Novel and traditional market research
Can neuromarketing explain why Trump won, and why the polls were so wrong?
It's always tough to choose the year's best Neuromarketing posts, but with our readers doing most of the heavy lifting, here's the Best of Neuromarketing, 2015!
If you work with digital ads, you are no doubt familiar with the “fold” – the place where the user’s screen cuts off the content, and scrolling is required to view more. (It’s an anachronistic term from the newspaper days, when stories above the fold in the middle of the page were more prominent than those below.) Many advertising contracts specify “above the fold” placement on web pages, although exactly where that fold occurs depends on a variety of factors like screen resolution, browser window dimensions, etc. […]
Here’s the best stuff we found this week, feel free to add your own pick o’the week in a comment! […]
Another week, another batch of required reading from around the web. There’s one new feature this week – after “My Stuff,” I’ve added one “Weird or Wonderful” link just for fun. If you found a compelling piece of content […]
Here's a compilation of five excerpts and links to recent posts at Brainy Marketing, my Forbes.com blog. Persuading with pictures, manipulating voter minds, surprising effects from thinking in a foreign language, and more.
It’s been a while since I recapped my Forbes Brainy Marketing activity here, so here’s what you may have missed. And, be sure to add a comment if you visit. I can “call out” quality comments, and site admins sometimes expose these in different parts of the site. […]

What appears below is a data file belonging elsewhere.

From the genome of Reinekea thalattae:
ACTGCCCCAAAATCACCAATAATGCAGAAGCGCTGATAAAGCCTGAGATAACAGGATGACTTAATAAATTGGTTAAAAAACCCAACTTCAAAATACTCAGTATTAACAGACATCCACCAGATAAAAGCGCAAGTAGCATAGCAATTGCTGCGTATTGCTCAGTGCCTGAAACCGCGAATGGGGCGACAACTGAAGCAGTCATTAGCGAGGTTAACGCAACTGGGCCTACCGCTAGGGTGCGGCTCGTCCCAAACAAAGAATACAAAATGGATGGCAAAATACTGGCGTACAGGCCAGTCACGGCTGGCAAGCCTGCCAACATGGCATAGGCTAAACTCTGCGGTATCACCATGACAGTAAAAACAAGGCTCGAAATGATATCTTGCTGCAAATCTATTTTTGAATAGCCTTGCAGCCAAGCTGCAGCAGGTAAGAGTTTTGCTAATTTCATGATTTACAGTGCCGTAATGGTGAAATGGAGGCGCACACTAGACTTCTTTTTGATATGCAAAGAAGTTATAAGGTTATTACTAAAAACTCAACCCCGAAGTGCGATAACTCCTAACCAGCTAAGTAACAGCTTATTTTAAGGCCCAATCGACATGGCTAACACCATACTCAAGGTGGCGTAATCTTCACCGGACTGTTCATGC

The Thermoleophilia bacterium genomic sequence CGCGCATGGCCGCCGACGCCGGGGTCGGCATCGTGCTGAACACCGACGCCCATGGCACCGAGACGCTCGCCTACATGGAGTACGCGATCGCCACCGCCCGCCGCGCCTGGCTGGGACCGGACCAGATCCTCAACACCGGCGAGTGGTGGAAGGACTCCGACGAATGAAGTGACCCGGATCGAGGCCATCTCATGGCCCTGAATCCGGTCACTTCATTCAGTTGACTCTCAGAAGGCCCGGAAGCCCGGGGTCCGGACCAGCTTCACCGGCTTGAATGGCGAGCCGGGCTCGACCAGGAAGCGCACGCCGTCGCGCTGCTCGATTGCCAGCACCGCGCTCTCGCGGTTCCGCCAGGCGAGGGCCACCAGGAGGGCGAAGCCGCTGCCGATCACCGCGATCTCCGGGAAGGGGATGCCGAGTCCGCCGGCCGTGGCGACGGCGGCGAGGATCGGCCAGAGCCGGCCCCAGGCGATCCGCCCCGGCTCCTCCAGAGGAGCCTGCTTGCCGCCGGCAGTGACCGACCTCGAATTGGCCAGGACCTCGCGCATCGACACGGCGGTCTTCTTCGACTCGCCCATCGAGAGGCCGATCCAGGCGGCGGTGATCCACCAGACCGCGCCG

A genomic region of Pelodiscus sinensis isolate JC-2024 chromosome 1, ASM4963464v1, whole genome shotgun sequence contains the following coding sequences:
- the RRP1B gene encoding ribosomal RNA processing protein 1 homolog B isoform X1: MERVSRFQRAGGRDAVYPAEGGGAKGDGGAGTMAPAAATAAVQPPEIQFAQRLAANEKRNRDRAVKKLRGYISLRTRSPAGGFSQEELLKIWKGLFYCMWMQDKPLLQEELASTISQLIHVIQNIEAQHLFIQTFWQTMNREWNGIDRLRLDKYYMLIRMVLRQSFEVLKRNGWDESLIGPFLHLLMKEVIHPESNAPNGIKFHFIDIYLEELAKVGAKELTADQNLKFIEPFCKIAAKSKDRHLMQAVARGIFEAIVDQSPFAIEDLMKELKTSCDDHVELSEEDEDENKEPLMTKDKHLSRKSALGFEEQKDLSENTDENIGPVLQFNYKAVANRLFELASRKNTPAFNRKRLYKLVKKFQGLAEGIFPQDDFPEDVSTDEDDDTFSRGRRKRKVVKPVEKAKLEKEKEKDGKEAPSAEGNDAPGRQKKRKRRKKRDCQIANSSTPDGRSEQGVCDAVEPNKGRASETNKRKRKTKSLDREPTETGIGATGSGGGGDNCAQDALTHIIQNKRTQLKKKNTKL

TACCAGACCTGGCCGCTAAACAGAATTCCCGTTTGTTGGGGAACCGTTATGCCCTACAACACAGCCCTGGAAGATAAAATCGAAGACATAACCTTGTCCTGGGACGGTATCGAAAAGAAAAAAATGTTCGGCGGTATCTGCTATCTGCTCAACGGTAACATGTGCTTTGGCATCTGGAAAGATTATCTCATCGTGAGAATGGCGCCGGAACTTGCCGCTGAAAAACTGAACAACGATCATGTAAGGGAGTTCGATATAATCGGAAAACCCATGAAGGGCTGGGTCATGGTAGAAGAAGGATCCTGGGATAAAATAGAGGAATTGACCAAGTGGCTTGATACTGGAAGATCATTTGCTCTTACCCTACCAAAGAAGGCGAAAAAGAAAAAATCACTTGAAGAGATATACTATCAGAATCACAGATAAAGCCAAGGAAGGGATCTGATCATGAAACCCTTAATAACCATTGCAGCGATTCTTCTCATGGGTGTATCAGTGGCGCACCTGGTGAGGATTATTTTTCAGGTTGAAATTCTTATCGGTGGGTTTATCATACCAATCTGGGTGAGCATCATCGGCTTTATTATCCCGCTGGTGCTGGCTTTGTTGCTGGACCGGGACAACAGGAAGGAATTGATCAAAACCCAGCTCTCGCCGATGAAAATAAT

As perfect proof of its point, a link to an article titled A Catchy Headline The Biggest Draw For News Article Readers induced me to click and read it. The article noted that a new study by Harris Interactive showed that catchy headlines topped interesting visuals as a reason to read an article. This is from the Harris release: […]
It’s been more than a year since I posted the first Neuromarketing Challenge, and we’ve just now received our first response. The challenge, in case you missed that post, was for neuromarketing firms to submit a detailed case study or white paper that demonstrated a successful application of neuromarketing techniques. There’s very little published academic research on the topic (see Neuromarketing Proof? UCLA Brain Scans Predict Ad Success for one paper), and client data is usually closely guarded by commercial firms. We issued the challenge to try to bring some additional data into public view. […]